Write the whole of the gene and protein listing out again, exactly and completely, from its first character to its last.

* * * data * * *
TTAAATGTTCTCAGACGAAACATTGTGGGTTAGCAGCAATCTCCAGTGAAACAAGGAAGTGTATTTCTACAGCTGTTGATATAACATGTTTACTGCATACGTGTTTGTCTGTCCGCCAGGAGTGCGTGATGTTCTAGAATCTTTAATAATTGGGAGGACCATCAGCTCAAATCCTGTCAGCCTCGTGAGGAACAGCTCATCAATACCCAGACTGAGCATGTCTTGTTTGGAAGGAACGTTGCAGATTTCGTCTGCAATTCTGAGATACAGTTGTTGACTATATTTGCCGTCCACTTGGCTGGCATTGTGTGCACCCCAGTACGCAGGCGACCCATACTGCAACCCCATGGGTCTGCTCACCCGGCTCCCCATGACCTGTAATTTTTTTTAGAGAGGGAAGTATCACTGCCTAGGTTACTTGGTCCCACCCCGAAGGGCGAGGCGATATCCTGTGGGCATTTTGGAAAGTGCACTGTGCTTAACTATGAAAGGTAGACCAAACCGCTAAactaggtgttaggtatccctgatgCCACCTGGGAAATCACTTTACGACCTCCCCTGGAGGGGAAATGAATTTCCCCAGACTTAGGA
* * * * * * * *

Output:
TTAAATGTTCTCAGACGAAACATTGTGGGTTAGCAGCAATCTCCAGTGAAACAAGGAAGTGTATTTCTACAGCTGTTGATATAACATGTTTACTGCATACGTGTTTGTCTGTCCGCCAGGAGTGCGTGATGTTCTAGAATCTTTAATAATTGGGAGGACCATCAGCTCAAATCCTGTCAGCCTCGTGAGGAACAGCTCATCAATACCCAGACTGAGCATGTCTTGTTTGGAAGGAACGTTGCAGATTTCGTCTGCAATTCTGAGATACAGTTGTTGACTATATTTGCCGTCCACTTGGCTGGCATTGTGTGCACCCCAGTACGCAGGCGACCCATACTGCAACCCCATGGGTCTGCTCACCCGGCTCCCCATGACCTGTAATTTTTTTTAGAGAGGGAAGTATCACTGCCTAGGTTACTTGGTCCCACCCCGAAGGGCGAGGCGATATCCTGTGGGCATTTTGGAAAGTGCACTGTGCTTAACTATGAAAGGTAGACCAAACCGCTAAactaggtgttaggtatccctgatgCCACCTGGGAAATCACTTTACGACCTCCCCTGGAGGGGAAATGAATTTCCCCAGACTTAGGA